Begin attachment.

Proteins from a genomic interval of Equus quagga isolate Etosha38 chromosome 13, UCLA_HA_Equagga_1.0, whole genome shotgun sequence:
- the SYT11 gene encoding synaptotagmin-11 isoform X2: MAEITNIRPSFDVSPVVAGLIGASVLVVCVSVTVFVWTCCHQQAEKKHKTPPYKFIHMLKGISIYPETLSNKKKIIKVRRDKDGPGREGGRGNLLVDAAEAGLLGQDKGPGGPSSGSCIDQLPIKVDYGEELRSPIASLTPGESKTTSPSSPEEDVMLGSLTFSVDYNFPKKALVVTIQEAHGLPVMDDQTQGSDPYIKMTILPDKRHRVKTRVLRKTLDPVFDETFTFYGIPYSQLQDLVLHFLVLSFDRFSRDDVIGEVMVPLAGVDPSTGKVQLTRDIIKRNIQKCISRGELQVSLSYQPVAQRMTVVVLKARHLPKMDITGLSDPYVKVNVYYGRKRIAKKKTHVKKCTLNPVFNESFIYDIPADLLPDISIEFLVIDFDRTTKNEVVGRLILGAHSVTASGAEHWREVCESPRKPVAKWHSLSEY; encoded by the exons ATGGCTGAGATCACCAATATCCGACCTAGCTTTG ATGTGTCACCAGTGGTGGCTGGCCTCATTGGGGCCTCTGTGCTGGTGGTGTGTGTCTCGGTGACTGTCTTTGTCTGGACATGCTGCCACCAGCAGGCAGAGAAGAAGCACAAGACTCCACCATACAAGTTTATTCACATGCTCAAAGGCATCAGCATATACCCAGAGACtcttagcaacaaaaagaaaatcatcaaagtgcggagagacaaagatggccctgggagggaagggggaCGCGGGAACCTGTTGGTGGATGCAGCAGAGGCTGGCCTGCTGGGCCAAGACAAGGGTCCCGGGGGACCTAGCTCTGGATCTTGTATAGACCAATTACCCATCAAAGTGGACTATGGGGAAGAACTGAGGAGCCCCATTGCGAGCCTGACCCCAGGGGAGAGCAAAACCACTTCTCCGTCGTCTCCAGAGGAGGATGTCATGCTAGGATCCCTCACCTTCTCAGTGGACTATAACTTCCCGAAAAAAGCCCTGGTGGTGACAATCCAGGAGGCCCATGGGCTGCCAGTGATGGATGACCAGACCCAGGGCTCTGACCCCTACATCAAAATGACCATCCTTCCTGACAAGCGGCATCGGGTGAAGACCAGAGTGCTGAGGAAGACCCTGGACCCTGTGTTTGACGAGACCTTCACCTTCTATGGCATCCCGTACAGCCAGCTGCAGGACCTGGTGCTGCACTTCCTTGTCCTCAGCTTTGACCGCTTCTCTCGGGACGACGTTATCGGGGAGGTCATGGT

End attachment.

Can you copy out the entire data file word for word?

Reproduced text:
Proteins from a genomic interval of Equus quagga isolate Etosha38 chromosome 13, UCLA_HA_Equagga_1.0, whole genome shotgun sequence:
- the SYT11 gene encoding synaptotagmin-11 isoform X2: MAEITNIRPSFDVSPVVAGLIGASVLVVCVSVTVFVWTCCHQQAEKKHKTPPYKFIHMLKGISIYPETLSNKKKIIKVRRDKDGPGREGGRGNLLVDAAEAGLLGQDKGPGGPSSGSCIDQLPIKVDYGEELRSPIASLTPGESKTTSPSSPEEDVMLGSLTFSVDYNFPKKALVVTIQEAHGLPVMDDQTQGSDPYIKMTILPDKRHRVKTRVLRKTLDPVFDETFTFYGIPYSQLQDLVLHFLVLSFDRFSRDDVIGEVMVPLAGVDPSTGKVQLTRDIIKRNIQKCISRGELQVSLSYQPVAQRMTVVVLKARHLPKMDITGLSDPYVKVNVYYGRKRIAKKKTHVKKCTLNPVFNESFIYDIPADLLPDISIEFLVIDFDRTTKNEVVGRLILGAHSVTASGAEHWREVCESPRKPVAKWHSLSEY; encoded by the exons ATGGCTGAGATCACCAATATCCGACCTAGCTTTG ATGTGTCACCAGTGGTGGCTGGCCTCATTGGGGCCTCTGTGCTGGTGGTGTGTGTCTCGGTGACTGTCTTTGTCTGGACATGCTGCCACCAGCAGGCAGAGAAGAAGCACAAGACTCCACCATACAAGTTTATTCACATGCTCAAAGGCATCAGCATATACCCAGAGACtcttagcaacaaaaagaaaatcatcaaagtgcggagagacaaagatggccctgggagggaagggggaCGCGGGAACCTGTTGGTGGATGCAGCAGAGGCTGGCCTGCTGGGCCAAGACAAGGGTCCCGGGGGACCTAGCTCTGGATCTTGTATAGACCAATTACCCATCAAAGTGGACTATGGGGAAGAACTGAGGAGCCCCATTGCGAGCCTGACCCCAGGGGAGAGCAAAACCACTTCTCCGTCGTCTCCAGAGGAGGATGTCATGCTAGGATCCCTCACCTTCTCAGTGGACTATAACTTCCCGAAAAAAGCCCTGGTGGTGACAATCCAGGAGGCCCATGGGCTGCCAGTGATGGATGACCAGACCCAGGGCTCTGACCCCTACATCAAAATGACCATCCTTCCTGACAAGCGGCATCGGGTGAAGACCAGAGTGCTGAGGAAGACCCTGGACCCTGTGTTTGACGAGACCTTCACCTTCTATGGCATCCCGTACAGCCAGCTGCAGGACCTGGTGCTGCACTTCCTTGTCCTCAGCTTTGACCGCTTCTCTCGGGACGACGTTATCGGGGAGGTCATGGT